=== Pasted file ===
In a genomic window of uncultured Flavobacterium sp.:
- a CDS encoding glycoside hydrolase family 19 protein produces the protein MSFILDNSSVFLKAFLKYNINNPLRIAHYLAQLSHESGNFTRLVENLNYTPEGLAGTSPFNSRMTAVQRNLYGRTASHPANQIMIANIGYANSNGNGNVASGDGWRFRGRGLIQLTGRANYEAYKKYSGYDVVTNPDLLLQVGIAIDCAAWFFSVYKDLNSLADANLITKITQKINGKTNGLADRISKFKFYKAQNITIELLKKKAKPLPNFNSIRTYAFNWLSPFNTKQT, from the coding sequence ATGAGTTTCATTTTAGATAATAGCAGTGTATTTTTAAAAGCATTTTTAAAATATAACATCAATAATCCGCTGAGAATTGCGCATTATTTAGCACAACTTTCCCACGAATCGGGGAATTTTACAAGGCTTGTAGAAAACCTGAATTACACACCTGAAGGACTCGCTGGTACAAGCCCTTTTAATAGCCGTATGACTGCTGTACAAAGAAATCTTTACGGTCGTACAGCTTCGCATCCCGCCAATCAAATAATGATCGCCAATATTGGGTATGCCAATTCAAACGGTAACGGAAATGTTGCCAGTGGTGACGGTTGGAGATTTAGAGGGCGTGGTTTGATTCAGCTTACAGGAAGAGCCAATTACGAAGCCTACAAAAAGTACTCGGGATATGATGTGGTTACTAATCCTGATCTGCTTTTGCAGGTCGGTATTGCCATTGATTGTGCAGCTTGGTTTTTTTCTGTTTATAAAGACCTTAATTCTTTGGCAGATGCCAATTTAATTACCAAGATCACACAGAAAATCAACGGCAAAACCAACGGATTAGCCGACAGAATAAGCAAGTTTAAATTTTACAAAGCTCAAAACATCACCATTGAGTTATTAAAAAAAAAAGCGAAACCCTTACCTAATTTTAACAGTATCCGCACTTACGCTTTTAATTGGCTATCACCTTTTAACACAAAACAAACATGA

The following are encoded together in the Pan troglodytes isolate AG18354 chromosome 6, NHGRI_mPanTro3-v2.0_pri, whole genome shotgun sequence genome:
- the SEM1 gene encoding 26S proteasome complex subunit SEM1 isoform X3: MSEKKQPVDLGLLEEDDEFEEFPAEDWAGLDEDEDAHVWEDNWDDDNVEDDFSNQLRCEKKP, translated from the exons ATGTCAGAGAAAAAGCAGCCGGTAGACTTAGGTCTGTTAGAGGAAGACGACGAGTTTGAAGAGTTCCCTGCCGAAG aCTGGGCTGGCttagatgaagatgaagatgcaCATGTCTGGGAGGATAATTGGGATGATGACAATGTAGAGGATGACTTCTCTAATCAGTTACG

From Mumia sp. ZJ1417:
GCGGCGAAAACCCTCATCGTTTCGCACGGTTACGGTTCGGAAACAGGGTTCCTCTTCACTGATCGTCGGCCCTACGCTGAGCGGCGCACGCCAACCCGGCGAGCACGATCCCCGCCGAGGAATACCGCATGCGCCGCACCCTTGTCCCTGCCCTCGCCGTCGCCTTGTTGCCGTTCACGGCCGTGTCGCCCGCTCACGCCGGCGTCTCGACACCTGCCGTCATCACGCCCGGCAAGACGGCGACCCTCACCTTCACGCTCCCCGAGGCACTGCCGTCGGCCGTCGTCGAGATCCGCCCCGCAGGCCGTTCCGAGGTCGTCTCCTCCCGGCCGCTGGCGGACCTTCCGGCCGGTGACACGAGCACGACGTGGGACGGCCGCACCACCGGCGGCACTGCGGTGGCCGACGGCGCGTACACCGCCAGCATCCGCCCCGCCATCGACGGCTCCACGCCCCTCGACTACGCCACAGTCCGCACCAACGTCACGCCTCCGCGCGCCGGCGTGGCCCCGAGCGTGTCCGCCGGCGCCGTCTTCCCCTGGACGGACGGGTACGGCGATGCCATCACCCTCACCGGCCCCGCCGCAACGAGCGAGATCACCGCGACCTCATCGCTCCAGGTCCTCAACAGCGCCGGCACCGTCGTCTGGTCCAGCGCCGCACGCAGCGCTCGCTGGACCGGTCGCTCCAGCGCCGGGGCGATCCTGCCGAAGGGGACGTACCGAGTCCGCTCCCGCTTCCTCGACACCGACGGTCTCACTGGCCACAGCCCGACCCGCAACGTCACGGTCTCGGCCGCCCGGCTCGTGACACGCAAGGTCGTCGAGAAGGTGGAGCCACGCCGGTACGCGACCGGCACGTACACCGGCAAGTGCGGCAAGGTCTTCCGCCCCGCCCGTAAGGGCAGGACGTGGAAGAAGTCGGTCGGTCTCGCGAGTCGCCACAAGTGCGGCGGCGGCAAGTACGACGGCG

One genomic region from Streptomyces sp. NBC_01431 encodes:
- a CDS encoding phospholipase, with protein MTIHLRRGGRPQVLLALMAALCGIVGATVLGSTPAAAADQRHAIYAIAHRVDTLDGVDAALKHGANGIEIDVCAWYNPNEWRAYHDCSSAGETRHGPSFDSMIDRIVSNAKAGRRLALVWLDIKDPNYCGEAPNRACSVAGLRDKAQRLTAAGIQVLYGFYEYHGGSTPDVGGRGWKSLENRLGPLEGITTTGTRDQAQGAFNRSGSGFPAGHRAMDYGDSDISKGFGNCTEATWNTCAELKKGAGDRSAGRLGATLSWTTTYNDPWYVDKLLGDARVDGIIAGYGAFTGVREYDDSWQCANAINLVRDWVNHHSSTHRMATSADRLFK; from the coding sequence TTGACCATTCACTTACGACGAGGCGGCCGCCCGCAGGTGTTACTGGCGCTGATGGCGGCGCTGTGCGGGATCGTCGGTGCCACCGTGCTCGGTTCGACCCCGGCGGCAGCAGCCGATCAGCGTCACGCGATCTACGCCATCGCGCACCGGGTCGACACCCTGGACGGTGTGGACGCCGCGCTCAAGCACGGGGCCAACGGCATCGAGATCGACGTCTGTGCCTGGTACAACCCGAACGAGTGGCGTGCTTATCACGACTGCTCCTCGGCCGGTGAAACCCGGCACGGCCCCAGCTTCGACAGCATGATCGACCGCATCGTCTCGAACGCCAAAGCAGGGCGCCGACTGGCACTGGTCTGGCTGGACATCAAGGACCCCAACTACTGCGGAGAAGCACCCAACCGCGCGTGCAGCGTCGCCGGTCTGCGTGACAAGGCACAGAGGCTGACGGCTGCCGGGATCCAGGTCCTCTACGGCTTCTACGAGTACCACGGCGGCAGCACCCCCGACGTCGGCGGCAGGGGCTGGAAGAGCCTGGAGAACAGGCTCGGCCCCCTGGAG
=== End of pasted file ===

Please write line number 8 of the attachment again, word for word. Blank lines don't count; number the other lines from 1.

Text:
- a CDS encoding phospholipase, with protein MTIHLRRGGRPQVLLALMAALCGIVGATVLGSTPAAAADQRHAIYAIAHRVDTLDGVDAALKHGANGIEIDVCAWYNPNEWRAYHDCSSAGETRHGPSFDSMIDRIVSNAKAGRRLALVWLDIKDPNYCGEAPNRACSVAGLRDKAQRLTAAGIQVLYGFYEYHGGSTPDVGGRGWKSLENRLGPLEGITTTGTRDQAQGAFNRSGSGFPAGHRAMDYGDSDISKGFGNCTEATWNTCAELKKGAGDRSAGRLGATLSWTTTYNDPWYVDKLLGDARVDGIIAGYGAFTGVREYDDSWQCANAINLVRDWVNHHSSTHRMATSADRLFK; from the coding sequence TTGACCATTCACTTACGACGAGGCGGCCGCCCGCAGGTGTTACTGGCGCTGATGGCGGCGCTGTGCGGGATCGTCGGTGCCACCGTGCTCGGTTCGACCCCGGCGGCAGCAGCCGATCAGCGTCACGCGATCTACGCCATCGCGCACCGGGTCGACACCCTGGACGGTGTGGACGCCGCGCTCAAGCACGGGGCCAACGGCATCGAGATCGACGTCTGTGCCTGGTACAACCCGAACGAGTGGCGTGCTTATCACGACTGCTCCTCGGCCGGTGAAACCCGGCACGGCCCCAGCTTCGACAGCATGATCGACCGCATCGTCTCGAACGCCAAAGCAGGGCGCCGACTGGCACTGGTCTGGCTGGACATCAAGGACCCCAACTACTGCGGAGAAGCACCCAACCGCGCGTGCAGCGTCGCCGGTCTGCGTGACAAGGCACAGAGGCTGACGGCTGCCGGGATCCAGGTCCTCTACGGCTTCTACGAGTACCACGGCGGCAGCACCCCCGACGTCGGCGGCAGGGGCTGGAAGAGCCTGGAGAACAGGCTCGGCCCCCTGGAG